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Mary Landrieu Defends 'Louisiana Purchase'

5 years ago
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Sen. Mary Landrieu (D-La.) gave an impassioned speech on the Senate floor Thursday, defending the deal she struck during the health care negotiations to send $300 million in additional Medicaid funding to Louisiana.

Because of the emergency federal aid that flowed into the state following Hurricanes Katrina, Rita, Ike and Gustav, a federal formula showed the state as wealthier than it really was and drastically reduced the amount of funding it receives through the Medicaid formula. A fix to the formula was included in the health care bill just before the Senate vote, but the addition was blasted as a payoff for Landrieu's support and dubbed "the Louisiana purchase."

"I make no apologies for leading this effort," Landrieu said. "Nor do I back down an inch from the yearlong effort that we have undertaken."

Landrieu denied that the amendment came from a backroom deal, as press reports have characterized it. She pointed out that she, the Louisiana delegation, and Republican Gov. Bobby Jindal have been working on the issue in public for more than a year.

"The fact that this was secret is a lie," she said. "The fact that this wasn't supported by our delegation is also a lie."

She slammed other members of the Louisiana delegation who have not advocated for the measure publicly since Landrieu came under fire for it.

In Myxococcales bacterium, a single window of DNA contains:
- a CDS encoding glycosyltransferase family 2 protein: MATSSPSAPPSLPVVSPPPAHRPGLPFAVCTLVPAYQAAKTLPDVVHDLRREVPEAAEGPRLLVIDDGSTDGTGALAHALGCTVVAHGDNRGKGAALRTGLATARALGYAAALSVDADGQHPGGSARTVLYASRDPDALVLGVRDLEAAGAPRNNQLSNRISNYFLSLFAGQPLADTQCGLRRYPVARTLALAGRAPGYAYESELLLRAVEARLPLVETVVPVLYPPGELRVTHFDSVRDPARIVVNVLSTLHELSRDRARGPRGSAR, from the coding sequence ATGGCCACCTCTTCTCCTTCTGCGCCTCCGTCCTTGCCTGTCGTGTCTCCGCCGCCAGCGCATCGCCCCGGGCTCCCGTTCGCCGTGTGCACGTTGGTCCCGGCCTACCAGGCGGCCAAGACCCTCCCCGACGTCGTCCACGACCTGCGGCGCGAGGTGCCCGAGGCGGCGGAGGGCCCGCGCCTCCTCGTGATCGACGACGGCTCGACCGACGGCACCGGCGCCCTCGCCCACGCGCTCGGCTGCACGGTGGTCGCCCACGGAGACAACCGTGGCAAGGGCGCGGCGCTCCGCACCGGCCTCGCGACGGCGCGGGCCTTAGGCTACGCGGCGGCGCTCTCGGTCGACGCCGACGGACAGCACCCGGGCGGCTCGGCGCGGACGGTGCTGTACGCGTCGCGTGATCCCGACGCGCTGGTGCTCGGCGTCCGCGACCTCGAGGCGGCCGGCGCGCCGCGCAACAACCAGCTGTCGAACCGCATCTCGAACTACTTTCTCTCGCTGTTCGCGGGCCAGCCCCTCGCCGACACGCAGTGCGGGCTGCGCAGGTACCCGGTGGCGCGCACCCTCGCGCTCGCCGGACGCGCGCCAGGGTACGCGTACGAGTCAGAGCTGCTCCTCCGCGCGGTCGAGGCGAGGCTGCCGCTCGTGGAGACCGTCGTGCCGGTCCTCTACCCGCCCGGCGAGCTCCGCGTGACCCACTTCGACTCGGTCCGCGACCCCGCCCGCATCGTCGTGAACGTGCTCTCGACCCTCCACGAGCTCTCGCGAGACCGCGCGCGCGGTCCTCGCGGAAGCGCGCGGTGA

"Never, never in my life have I ever, or will I ever, throw the people of my state under a bus to save my reputation or my job," she said. "I know what I am inside. I don't need anyone to remind me of the goodness I have inside...I don't need this job badly enough -- maybe some people do, I don't -- to throw the people of my state under the bus to protect myself politically."

She also took what seemed to be a swipe at Jindal, who has spoken of Louisiana's Medicaid formula only once since the Senate health care vote and ensuing firestorm.

"Being in public office takes more than being intelligent, it takes more than a fancy resume, it takes guts," she said. "Some people have more of those than others."

Finally, Landrieu challenged any senator, Democrat or Republican, to go to the Senate floor to publicly voice their objections to the measure rather than criticize her in the press. "If they don't come, then I would hope they will keep their mouths shut about something they know nothing about."

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